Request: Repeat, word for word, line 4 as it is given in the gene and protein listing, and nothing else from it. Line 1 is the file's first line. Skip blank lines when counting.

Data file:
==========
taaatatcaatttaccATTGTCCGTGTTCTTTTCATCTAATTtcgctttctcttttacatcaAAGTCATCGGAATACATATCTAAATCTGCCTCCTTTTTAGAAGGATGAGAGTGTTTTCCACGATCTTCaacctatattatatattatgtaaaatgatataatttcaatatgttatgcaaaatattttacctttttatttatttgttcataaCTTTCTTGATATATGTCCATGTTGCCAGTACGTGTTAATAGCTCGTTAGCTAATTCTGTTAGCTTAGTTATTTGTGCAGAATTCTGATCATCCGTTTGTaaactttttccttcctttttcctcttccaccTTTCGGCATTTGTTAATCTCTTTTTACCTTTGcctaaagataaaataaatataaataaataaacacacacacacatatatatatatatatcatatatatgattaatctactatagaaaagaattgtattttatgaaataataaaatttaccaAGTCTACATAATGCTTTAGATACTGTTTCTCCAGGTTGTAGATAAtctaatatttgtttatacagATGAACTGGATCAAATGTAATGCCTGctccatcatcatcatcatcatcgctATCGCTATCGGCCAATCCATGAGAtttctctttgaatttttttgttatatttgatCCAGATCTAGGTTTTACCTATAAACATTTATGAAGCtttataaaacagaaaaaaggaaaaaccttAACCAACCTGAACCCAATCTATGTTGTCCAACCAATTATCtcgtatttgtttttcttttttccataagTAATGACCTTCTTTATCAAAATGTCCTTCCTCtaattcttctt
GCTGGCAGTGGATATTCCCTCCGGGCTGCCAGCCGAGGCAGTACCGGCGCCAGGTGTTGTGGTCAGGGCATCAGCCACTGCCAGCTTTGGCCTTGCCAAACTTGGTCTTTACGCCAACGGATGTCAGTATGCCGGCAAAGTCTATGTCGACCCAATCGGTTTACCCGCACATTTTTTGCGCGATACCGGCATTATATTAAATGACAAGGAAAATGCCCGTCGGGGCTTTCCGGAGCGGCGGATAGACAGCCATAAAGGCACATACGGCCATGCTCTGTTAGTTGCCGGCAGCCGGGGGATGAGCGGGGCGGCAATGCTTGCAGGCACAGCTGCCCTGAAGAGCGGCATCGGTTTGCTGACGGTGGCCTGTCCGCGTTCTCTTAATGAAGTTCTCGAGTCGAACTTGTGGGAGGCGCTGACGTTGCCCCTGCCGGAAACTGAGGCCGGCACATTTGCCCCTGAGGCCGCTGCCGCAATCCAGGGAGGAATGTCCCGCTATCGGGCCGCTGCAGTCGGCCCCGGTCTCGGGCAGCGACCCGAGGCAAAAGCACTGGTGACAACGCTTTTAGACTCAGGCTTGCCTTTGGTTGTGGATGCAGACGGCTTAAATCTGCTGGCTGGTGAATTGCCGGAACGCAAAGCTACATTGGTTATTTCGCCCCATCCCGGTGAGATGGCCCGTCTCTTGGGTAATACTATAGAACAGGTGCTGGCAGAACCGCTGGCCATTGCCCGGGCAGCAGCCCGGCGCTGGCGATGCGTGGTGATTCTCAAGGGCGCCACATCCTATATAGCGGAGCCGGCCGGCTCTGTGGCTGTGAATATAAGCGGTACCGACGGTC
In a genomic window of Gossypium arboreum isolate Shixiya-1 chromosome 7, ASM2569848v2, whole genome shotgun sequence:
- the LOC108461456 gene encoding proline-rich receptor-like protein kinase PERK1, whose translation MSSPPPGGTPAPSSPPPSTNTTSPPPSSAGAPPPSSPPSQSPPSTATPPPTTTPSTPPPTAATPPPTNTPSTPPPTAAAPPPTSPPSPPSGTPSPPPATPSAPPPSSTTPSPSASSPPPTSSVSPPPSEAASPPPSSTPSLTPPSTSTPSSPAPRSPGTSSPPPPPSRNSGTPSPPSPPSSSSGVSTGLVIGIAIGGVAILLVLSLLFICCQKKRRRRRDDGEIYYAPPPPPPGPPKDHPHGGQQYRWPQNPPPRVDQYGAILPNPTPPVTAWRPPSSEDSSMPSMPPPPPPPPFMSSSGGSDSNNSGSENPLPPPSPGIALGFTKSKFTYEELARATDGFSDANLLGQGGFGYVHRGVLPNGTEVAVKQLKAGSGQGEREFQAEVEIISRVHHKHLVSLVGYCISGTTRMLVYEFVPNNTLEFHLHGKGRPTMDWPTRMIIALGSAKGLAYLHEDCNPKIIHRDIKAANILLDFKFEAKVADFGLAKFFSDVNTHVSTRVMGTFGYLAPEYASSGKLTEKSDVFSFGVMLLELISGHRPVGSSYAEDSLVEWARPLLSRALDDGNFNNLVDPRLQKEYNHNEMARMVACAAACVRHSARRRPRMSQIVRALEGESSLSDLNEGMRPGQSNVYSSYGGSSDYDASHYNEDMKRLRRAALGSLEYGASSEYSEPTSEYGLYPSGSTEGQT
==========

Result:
- the LOC108461456 gene encoding proline-rich receptor-like protein kinase PERK1, whose translation MSSPPPGGTPAPSSPPPSTNTTSPPPSSAGAPPPSSPPSQSPPSTATPPPTTTPSTPPPTAATPPPTNTPSTPPPTAAAPPPTSPPSPPSGTPSPPPATPSAPPPSSTTPSPSASSPPPTSSVSPPPSEAASPPPSSTPSLTPPSTSTPSSPAPRSPGTSSPPPPPSRNSGTPSPPSPPSSSSGVSTGLVIGIAIGGVAILLVLSLLFICCQKKRRRRRDDGEIYYAPPPPPPGPPKDHPHGGQQYRWPQNPPPRVDQYGAILPNPTPPVTAWRPPSSEDSSMPSMPPPPPPPPFMSSSGGSDSNNSGSENPLPPPSPGIALGFTKSKFTYEELARATDGFSDANLLGQGGFGYVHRGVLPNGTEVAVKQLKAGSGQGEREFQAEVEIISRVHHKHLVSLVGYCISGTTRMLVYEFVPNNTLEFHLHGKGRPTMDWPTRMIIALGSAKGLAYLHEDCNPKIIHRDIKAANILLDFKFEAKVADFGLAKFFSDVNTHVSTRVMGTFGYLAPEYASSGKLTEKSDVFSFGVMLLELISGHRPVGSSYAEDSLVEWARPLLSRALDDGNFNNLVDPRLQKEYNHNEMARMVACAAACVRHSARRRPRMSQIVRALEGESSLSDLNEGMRPGQSNVYSSYGGSSDYDASHYNEDMKRLRRAALGSLEYGASSEYSEPTSEYGLYPSGSTEGQT